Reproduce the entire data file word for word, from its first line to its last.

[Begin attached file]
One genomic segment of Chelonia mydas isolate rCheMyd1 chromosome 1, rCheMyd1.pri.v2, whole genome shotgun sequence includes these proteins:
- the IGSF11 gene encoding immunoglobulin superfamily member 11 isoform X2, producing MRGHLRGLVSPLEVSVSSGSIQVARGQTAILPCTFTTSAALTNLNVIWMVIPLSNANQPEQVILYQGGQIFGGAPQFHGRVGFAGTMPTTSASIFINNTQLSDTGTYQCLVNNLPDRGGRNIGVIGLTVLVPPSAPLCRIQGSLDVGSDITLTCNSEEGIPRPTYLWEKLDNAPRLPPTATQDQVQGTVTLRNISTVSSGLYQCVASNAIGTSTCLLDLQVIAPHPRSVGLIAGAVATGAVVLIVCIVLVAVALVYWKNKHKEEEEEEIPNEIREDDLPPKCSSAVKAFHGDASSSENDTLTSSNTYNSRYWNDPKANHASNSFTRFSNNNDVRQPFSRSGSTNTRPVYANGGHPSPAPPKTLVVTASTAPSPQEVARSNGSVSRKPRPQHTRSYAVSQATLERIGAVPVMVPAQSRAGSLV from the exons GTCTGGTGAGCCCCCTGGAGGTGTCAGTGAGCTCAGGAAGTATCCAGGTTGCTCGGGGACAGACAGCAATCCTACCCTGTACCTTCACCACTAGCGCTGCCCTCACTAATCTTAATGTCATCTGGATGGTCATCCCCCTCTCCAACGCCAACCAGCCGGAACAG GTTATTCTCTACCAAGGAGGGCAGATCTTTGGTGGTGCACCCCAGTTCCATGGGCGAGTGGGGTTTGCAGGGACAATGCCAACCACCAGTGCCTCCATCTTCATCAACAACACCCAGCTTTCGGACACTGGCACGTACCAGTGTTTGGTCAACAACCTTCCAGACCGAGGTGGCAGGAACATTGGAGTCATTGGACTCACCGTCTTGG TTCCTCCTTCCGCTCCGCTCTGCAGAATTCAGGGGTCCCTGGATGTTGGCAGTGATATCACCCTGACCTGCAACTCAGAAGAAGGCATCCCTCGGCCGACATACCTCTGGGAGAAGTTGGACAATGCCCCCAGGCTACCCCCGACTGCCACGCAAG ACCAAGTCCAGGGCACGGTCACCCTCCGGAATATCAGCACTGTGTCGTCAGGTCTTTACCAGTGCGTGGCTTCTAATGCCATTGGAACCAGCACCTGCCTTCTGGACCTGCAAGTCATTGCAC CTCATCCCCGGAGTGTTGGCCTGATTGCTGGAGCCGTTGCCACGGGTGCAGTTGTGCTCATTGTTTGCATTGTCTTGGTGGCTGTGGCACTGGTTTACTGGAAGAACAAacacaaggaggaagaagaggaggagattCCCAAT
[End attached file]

One genomic segment of Chelonia mydas isolate rCheMyd1 chromosome 1, rCheMyd1.pri.v2, whole genome shotgun sequence includes these proteins:
- the IGSF11 gene encoding immunoglobulin superfamily member 11 isoform X2, producing MRGHLRGLVSPLEVSVSSGSIQVARGQTAILPCTFTTSAALTNLNVIWMVIPLSNANQPEQVILYQGGQIFGGAPQFHGRVGFAGTMPTTSASIFINNTQLSDTGTYQCLVNNLPDRGGRNIGVIGLTVLVPPSAPLCRIQGSLDVGSDITLTCNSEEGIPRPTYLWEKLDNAPRLPPTATQDQVQGTVTLRNISTVSSGLYQCVASNAIGTSTCLLDLQVIAPHPRSVGLIAGAVATGAVVLIVCIVLVAVALVYWKNKHKEEEEEEIPNEIREDDLPPKCSSAVKAFHGDASSSENDTLTSSNTYNSRYWNDPKANHASNSFTRFSNNNDVRQPFSRSGSTNTRPVYANGGHPSPAPPKTLVVTASTAPSPQEVARSNGSVSRKPRPQHTRSYAVSQATLERIGAVPVMVPAQSRAGSLV from the exons GTCTGGTGAGCCCCCTGGAGGTGTCAGTGAGCTCAGGAAGTATCCAGGTTGCTCGGGGACAGACAGCAATCCTACCCTGTACCTTCACCACTAGCGCTGCCCTCACTAATCTTAATGTCATCTGGATGGTCATCCCCCTCTCCAACGCCAACCAGCCGGAACAG GTTATTCTCTACCAAGGAGGGCAGATCTTTGGTGGTGCACCCCAGTTCCATGGGCGAGTGGGGTTTGCAGGGACAATGCCAACCACCAGTGCCTCCATCTTCATCAACAACACCCAGCTTTCGGACACTGGCACGTACCAGTGTTTGGTCAACAACCTTCCAGACCGAGGTGGCAGGAACATTGGAGTCATTGGACTCACCGTCTTGG TTCCTCCTTCCGCTCCGCTCTGCAGAATTCAGGGGTCCCTGGATGTTGGCAGTGATATCACCCTGACCTGCAACTCAGAAGAAGGCATCCCTCGGCCGACATACCTCTGGGAGAAGTTGGACAATGCCCCCAGGCTACCCCCGACTGCCACGCAAG ACCAAGTCCAGGGCACGGTCACCCTCCGGAATATCAGCACTGTGTCGTCAGGTCTTTACCAGTGCGTGGCTTCTAATGCCATTGGAACCAGCACCTGCCTTCTGGACCTGCAAGTCATTGCAC CTCATCCCCGGAGTGTTGGCCTGATTGCTGGAGCCGTTGCCACGGGTGCAGTTGTGCTCATTGTTTGCATTGTCTTGGTGGCTGTGGCACTGGTTTACTGGAAGAACAAacacaaggaggaagaagaggaggagattCCCAAT